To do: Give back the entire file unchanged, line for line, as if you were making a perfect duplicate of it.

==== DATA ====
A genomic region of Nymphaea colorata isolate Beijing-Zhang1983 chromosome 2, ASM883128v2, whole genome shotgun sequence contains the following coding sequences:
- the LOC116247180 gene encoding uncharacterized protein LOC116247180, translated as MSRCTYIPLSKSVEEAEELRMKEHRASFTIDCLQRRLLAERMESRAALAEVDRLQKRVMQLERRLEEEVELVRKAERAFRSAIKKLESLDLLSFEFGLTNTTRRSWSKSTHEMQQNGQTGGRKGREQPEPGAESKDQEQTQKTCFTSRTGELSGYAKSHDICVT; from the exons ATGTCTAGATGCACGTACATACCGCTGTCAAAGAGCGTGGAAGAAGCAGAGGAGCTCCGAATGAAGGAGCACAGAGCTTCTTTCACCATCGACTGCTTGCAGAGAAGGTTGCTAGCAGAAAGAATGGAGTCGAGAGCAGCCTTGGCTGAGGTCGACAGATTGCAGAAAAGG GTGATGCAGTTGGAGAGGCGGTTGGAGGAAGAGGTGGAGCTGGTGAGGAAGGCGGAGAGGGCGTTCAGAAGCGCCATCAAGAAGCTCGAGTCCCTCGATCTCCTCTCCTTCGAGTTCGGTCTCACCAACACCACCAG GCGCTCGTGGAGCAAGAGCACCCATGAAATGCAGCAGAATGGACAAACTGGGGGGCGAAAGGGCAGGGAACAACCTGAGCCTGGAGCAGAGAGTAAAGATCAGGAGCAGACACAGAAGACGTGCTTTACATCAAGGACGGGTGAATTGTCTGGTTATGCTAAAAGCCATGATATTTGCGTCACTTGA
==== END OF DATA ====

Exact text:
A genomic region of Nymphaea colorata isolate Beijing-Zhang1983 chromosome 2, ASM883128v2, whole genome shotgun sequence contains the following coding sequences:
- the LOC116247180 gene encoding uncharacterized protein LOC116247180, translated as MSRCTYIPLSKSVEEAEELRMKEHRASFTIDCLQRRLLAERMESRAALAEVDRLQKRVMQLERRLEEEVELVRKAERAFRSAIKKLESLDLLSFEFGLTNTTRRSWSKSTHEMQQNGQTGGRKGREQPEPGAESKDQEQTQKTCFTSRTGELSGYAKSHDICVT; from the exons ATGTCTAGATGCACGTACATACCGCTGTCAAAGAGCGTGGAAGAAGCAGAGGAGCTCCGAATGAAGGAGCACAGAGCTTCTTTCACCATCGACTGCTTGCAGAGAAGGTTGCTAGCAGAAAGAATGGAGTCGAGAGCAGCCTTGGCTGAGGTCGACAGATTGCAGAAAAGG GTGATGCAGTTGGAGAGGCGGTTGGAGGAAGAGGTGGAGCTGGTGAGGAAGGCGGAGAGGGCGTTCAGAAGCGCCATCAAGAAGCTCGAGTCCCTCGATCTCCTCTCCTTCGAGTTCGGTCTCACCAACACCACCAG GCGCTCGTGGAGCAAGAGCACCCATGAAATGCAGCAGAATGGACAAACTGGGGGGCGAAAGGGCAGGGAACAACCTGAGCCTGGAGCAGAGAGTAAAGATCAGGAGCAGACACAGAAGACGTGCTTTACATCAAGGACGGGTGAATTGTCTGGTTATGCTAAAAGCCATGATATTTGCGTCACTTGA